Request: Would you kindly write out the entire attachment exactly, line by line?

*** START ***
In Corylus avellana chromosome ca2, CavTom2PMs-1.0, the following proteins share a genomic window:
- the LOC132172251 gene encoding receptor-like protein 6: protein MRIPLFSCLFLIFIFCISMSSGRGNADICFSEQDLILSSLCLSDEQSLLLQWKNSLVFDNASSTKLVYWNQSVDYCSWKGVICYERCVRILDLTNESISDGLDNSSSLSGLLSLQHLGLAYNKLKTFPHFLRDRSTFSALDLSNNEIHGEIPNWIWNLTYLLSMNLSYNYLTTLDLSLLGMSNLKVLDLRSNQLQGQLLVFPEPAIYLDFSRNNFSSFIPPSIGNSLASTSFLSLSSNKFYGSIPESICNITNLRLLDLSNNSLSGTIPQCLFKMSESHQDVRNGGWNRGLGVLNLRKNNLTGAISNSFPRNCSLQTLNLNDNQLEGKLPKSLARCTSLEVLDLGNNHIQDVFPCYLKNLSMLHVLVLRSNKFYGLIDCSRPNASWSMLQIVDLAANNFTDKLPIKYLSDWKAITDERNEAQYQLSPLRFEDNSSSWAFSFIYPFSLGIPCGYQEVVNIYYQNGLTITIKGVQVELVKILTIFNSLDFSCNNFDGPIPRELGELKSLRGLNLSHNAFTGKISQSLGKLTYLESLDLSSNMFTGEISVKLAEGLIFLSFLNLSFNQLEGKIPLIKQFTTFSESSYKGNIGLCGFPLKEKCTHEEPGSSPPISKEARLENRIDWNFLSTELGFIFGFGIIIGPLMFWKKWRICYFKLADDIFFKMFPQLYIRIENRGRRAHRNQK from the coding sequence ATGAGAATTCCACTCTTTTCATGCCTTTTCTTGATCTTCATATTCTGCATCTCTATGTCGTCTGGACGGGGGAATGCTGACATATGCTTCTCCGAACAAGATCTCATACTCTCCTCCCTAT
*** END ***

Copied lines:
In Corylus avellana chromosome ca2, CavTom2PMs-1.0, the following proteins share a genomic window:
- the LOC132172251 gene encoding receptor-like protein 6: protein MRIPLFSCLFLIFIFCISMSSGRGNADICFSEQDLILSSLCLSDEQSLLLQWKNSLVFDNASSTKLVYWNQSVDYCSWKGVICYERCVRILDLTNESISDGLDNSSSLSGLLSLQHLGLAYNKLKTFPHFLRDRSTFSALDLSNNEIHGEIPNWIWNLTYLLSMNLSYNYLTTLDLSLLGMSNLKVLDLRSNQLQGQLLVFPEPAIYLDFSRNNFSSFIPPSIGNSLASTSFLSLSSNKFYGSIPESICNITNLRLLDLSNNSLSGTIPQCLFKMSESHQDVRNGGWNRGLGVLNLRKNNLTGAISNSFPRNCSLQTLNLNDNQLEGKLPKSLARCTSLEVLDLGNNHIQDVFPCYLKNLSMLHVLVLRSNKFYGLIDCSRPNASWSMLQIVDLAANNFTDKLPIKYLSDWKAITDERNEAQYQLSPLRFEDNSSSWAFSFIYPFSLGIPCGYQEVVNIYYQNGLTITIKGVQVELVKILTIFNSLDFSCNNFDGPIPRELGELKSLRGLNLSHNAFTGKISQSLGKLTYLESLDLSSNMFTGEISVKLAEGLIFLSFLNLSFNQLEGKIPLIKQFTTFSESSYKGNIGLCGFPLKEKCTHEEPGSSPPISKEARLENRIDWNFLSTELGFIFGFGIIIGPLMFWKKWRICYFKLADDIFFKMFPQLYIRIENRGRRAHRNQK from the coding sequence ATGAGAATTCCACTCTTTTCATGCCTTTTCTTGATCTTCATATTCTGCATCTCTATGTCGTCTGGACGGGGGAATGCTGACATATGCTTCTCCGAACAAGATCTCATACTCTCCTCCCTAT